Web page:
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Sex abuse litigation prompted effort to update state law regarding statute of limitations
Jason Spencer mug
State Rep. Jason Spencer, R-Woodbine

The sponsor of 2015 Georgia General Assembly legislation that extended the statute of limitations on childhood sexual abuse civil lawsuits is now supporting a tougher bill.

State Rep. Jason Spencer, R-Woodbine, held a press conference at the Capitol Wednesday morning surrounded by victims’ advocates and those who have filed litigation under the Hidden Predator Act.

The act allowed for a two-year civil suit window that expired July 1, and a number of cases were filed before the expiration date.

One includes Robert William Lawson III, who filed a suit last year involving former Gainesville scoutmaster Royal Fleming Weaver Jr. and the First Baptist Church of Gainesville. The case is still pending in Cobb County Superior Court.

Spencer said in a statement the litigation in cases across the state involving various organizations “highlight the need for new and tougher changes to the current Hidden Predator Act.”

“It is necessary that we address many of the injustices uncovered in recent child sexual abuse litigation and the shortcomings of a shortened statute of limitations,” Spencer said in a news release.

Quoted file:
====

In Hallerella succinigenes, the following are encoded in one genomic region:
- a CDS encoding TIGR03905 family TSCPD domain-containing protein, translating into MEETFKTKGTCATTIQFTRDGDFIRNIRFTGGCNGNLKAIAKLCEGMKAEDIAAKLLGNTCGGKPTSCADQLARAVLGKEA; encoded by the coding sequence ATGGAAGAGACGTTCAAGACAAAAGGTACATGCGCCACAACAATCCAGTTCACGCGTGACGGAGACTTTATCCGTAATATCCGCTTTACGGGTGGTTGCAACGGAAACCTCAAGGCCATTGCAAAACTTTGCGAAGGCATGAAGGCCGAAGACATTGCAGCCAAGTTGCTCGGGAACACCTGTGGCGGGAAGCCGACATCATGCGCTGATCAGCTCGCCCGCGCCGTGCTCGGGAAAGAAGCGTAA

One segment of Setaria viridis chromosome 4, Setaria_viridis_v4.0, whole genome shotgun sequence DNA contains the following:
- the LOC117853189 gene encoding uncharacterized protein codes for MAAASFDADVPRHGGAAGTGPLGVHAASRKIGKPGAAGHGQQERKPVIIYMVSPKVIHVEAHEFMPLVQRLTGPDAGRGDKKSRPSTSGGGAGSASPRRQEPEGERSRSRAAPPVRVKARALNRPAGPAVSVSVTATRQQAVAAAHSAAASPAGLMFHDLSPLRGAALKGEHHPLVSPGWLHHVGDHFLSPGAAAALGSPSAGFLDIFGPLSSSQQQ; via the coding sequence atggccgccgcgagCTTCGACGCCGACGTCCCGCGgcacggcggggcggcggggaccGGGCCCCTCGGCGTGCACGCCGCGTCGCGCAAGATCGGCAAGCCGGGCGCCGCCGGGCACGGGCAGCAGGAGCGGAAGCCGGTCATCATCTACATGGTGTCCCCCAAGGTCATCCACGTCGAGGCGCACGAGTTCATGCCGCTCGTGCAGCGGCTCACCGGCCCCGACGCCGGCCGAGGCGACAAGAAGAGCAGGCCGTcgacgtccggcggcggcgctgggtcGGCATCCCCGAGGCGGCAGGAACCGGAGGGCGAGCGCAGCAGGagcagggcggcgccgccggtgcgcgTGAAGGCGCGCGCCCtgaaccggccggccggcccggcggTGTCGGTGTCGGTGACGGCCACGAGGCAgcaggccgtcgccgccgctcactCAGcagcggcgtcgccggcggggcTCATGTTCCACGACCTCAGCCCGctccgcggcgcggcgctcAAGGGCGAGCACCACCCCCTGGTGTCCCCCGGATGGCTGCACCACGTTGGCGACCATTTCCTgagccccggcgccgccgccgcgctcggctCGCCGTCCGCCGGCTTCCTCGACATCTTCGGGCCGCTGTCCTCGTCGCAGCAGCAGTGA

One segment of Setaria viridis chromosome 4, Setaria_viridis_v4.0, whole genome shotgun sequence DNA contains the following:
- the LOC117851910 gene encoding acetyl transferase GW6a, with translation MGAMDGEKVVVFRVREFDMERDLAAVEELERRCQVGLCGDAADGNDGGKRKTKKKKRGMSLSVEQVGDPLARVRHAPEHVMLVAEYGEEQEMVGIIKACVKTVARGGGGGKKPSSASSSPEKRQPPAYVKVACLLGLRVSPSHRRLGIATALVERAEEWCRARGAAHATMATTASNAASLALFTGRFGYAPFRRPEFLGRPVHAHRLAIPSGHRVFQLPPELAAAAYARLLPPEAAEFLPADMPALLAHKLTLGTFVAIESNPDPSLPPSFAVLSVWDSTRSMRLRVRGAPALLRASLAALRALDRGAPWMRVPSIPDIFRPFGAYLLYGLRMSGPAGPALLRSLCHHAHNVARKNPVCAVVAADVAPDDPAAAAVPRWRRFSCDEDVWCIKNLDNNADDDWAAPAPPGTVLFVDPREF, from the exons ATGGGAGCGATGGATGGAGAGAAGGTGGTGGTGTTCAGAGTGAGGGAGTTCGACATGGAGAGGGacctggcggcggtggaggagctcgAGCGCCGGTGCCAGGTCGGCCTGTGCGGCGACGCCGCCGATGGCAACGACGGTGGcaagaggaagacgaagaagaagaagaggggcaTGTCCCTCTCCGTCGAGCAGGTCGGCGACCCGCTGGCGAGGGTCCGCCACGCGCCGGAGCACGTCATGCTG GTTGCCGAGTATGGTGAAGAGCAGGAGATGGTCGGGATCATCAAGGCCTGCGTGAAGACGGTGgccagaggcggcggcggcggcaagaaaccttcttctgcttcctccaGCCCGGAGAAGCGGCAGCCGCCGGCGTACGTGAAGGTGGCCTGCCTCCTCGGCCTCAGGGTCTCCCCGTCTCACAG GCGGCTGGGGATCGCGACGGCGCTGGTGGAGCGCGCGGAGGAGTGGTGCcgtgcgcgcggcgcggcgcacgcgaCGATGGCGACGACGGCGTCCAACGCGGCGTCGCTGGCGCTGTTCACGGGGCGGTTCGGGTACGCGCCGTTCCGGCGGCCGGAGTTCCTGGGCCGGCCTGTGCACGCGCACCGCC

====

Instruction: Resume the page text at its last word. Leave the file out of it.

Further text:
The Hidden Predator Act of 2018 would extend the statute of limitations from age 23 to age 38 and re-establish another two-year window for civil claims until 2020.

The new bill also focuses on organizations allegedly covering up child sexual abuse.

“Whenever the attorney general has reasonable cause to believe that a person or entity has been negligent or grossly negligent in the injury of individuals within this state as a result of childhood sexual abuse and such negligence or gross negligence raises an issue of general public importance, the attorney general may commence a civil action … in any appropriate superior court,” according to the bill’s text.

If such negligence is proven, a civil penalty against the person or organization can be assessed and damages can be awarded to the victim.